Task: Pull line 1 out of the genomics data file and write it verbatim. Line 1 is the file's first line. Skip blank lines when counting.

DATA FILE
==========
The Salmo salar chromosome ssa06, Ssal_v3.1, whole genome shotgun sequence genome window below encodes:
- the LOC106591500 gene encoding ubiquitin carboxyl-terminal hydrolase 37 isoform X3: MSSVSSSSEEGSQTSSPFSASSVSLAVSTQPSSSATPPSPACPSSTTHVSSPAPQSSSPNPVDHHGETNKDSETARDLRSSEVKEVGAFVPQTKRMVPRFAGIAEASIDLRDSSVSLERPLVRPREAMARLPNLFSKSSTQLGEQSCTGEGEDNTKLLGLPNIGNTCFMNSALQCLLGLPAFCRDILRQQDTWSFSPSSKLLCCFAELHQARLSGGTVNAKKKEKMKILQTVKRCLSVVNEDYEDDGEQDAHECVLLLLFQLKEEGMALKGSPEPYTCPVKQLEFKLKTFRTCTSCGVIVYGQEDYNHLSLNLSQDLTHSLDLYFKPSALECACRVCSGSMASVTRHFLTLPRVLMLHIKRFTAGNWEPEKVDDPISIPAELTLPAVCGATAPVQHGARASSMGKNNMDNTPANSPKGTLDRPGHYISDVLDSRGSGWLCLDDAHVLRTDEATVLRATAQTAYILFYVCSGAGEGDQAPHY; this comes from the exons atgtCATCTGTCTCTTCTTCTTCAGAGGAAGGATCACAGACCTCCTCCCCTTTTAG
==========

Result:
The Salmo salar chromosome ssa06, Ssal_v3.1, whole genome shotgun sequence genome window below encodes: